China was very hungry in 2020

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Trade wars, pigs to feed, anxiety generated by the Covid-19 pandemic: China has boosted its cereal imports in 2020, animating world agricultural markets, and causing prices to soar.

From January to August, China’s total imports increased year over year 137% for wheat (4.99 million tonnes), 50% for corn (5.59 Mt) and 15% for soybeans (64.74 Mt), according to Chinese customs.

“For corn, prices have been observed at their highest since 2014, it is demand from China that is disrupting the face of world trade,” recently said Marc Zribi, head of the grains and sugar unit at FranceAgriMer.

France, for example, is not going to complain, it which exported more than 1.5 Mt of tonnes of wheat to China last year. Chinese appetite this year has enabled French grain producers, faced with competition from the Baltic countries for their first outlet for wheat, Algeria, to resist well.

“The first element of increase” in imports of cereals, European in particular, by China, “it is Trump’s trade policy, this is what made China want to diversify its origins”, recently noted a broker requesting anonymity during an interview with AFP.

The “much faster than expected” reconstitution of the Chinese pig herd decimated by the African swine fever epidemic is another reason. China has built a series of huge factory farms on several floors.

“At the end of September, the number of live pigs was 370 million heads, or 84% of the total at the end of 2017. Since February 2020, the number has been increasing steadily (…). Over one year, the number of heads returned to the increase in July for the first time since 2017, ”indicates the Chinese Ministry of Agriculture on its site.

“The Chinese pig sector, affected in the past two years by African swine fever, has started to recover this year, which has increased demand for maize,” added Mr. Huang Jikun, of the China Center for Agricultural Policy in China. Peking University.

Fear of food shortage

A third factor has boosted Chinese imports: uncertainties linked to the health crisis. “It is clear that for the Chinese government, it was necessary to minimize the risks” of food shortage, underlines Sébastien Abis, director of the Demeter agricultural think tank and researcher at the Iris Institute for International and Strategic Relations in Paris.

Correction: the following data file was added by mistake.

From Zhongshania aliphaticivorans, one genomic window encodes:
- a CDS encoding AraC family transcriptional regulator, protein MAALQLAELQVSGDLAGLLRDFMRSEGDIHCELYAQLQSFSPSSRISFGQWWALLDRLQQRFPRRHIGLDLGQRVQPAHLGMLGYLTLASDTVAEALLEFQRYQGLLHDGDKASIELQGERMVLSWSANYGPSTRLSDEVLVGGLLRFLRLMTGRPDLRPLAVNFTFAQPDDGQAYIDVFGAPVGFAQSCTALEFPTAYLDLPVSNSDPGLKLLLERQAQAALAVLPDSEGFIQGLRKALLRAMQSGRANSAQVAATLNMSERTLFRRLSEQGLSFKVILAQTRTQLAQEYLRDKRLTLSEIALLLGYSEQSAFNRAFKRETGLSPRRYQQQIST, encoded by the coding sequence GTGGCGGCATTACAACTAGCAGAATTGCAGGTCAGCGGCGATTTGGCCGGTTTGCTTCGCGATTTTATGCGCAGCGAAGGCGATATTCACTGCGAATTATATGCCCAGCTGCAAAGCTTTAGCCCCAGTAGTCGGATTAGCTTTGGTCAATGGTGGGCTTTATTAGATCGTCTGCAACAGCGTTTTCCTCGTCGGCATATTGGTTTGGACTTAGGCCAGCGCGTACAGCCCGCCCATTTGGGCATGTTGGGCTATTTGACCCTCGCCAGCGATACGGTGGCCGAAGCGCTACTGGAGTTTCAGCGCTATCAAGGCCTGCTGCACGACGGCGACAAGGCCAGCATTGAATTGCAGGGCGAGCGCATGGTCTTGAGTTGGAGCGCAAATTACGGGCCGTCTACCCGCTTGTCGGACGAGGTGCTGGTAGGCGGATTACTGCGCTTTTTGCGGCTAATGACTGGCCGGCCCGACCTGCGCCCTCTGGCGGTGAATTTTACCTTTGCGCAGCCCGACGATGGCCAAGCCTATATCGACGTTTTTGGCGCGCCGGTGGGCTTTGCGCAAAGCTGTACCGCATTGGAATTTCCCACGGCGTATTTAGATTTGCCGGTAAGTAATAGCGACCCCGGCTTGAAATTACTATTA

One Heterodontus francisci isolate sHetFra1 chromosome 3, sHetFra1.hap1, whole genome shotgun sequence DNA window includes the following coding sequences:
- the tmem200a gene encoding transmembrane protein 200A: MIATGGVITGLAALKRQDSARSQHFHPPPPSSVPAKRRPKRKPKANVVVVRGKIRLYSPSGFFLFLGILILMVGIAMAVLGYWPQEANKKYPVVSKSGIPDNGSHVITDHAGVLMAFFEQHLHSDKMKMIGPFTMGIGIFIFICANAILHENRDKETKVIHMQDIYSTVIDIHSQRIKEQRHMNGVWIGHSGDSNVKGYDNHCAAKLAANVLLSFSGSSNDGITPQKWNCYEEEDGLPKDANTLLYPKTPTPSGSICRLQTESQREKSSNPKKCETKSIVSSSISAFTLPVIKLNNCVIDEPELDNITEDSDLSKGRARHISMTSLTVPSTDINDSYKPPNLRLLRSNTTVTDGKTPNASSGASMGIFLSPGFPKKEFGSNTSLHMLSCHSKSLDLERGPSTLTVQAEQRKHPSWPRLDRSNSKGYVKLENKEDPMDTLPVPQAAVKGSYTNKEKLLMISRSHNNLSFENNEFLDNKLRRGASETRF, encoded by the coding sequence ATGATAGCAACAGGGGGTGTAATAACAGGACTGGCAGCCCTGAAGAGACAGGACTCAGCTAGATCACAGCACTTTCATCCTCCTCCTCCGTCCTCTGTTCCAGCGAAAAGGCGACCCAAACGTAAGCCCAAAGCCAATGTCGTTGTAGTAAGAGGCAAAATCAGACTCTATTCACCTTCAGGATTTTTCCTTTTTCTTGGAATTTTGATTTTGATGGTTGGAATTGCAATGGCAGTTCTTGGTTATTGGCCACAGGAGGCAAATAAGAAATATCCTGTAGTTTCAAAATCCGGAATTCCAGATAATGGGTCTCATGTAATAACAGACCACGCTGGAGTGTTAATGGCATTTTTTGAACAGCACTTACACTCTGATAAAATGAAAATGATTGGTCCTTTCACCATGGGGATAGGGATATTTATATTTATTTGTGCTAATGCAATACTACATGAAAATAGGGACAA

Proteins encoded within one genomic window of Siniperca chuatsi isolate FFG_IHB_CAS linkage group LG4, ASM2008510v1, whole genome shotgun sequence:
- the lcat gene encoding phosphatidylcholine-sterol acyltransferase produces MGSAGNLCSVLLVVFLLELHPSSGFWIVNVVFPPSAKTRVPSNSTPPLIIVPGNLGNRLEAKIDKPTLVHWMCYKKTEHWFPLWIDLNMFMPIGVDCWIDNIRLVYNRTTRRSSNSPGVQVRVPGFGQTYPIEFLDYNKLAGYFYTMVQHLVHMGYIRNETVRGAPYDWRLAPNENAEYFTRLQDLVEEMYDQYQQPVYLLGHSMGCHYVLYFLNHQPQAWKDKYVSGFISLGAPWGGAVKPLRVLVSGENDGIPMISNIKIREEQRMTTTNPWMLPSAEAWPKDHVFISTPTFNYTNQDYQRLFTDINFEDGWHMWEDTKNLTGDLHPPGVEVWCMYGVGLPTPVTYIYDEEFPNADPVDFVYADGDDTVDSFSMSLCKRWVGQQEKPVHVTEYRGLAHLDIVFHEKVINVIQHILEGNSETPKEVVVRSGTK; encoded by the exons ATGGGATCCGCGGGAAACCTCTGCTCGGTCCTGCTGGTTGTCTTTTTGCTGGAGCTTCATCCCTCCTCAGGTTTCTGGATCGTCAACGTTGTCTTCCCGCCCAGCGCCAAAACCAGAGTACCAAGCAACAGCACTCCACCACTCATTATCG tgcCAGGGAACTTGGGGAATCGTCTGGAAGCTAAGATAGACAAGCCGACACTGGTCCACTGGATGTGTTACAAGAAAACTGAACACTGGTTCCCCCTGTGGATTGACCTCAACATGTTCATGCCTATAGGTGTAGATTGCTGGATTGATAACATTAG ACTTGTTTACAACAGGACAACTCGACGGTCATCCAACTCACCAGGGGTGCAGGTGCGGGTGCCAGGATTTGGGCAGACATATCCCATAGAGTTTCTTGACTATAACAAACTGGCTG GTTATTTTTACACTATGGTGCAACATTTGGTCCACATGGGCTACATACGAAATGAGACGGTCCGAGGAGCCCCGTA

This concern is all the stronger since the “great famine” of the Maoist era, between 1959 and 1961 approximately, “traumatized the generation which is in power today in China”, underlines Mr. Abis.

If China is today almost number one in all agricultural productions, it has also become the leading importer in these same markets and “the 5 to 10% of basic products which it lacks represent very quickly significant volumes on the scene. international ”, thus shaking up agricultural markets, underlines Mr. Abis.

The exception to this increased trade: imports of barley fell 12% from January to August. This counter-current trend could be explained by the sanctions taken by Beijing against Canberra for having requested an international investigation into the origins of Covid-19.

The Chinese brewery TsingTao, which currently imports malting barley from Australia, has therefore turned to French manufacturers, the world’s leading barley producers. Which invoiced their merchandise at double the price, according to several experts interviewed by AFP.

While it is difficult to predict to what extent China’s buying fever will continue, it is certain, according to Sébastien Abis, that Beijing “will never give in on the issue of its national security and will have to automatically rely on the market. worldwide to complement its domestic production ”.

Will the West continue to benefit from it? The RCEP trade agreement concluded in mid-November by China and some fifteen countries in Asia and the Pacific, the world’s largest free trade treaty, “could be the prelude to a certain easing” on trade tensions in the zone, “particularly between Australia and China,” Zribi said.

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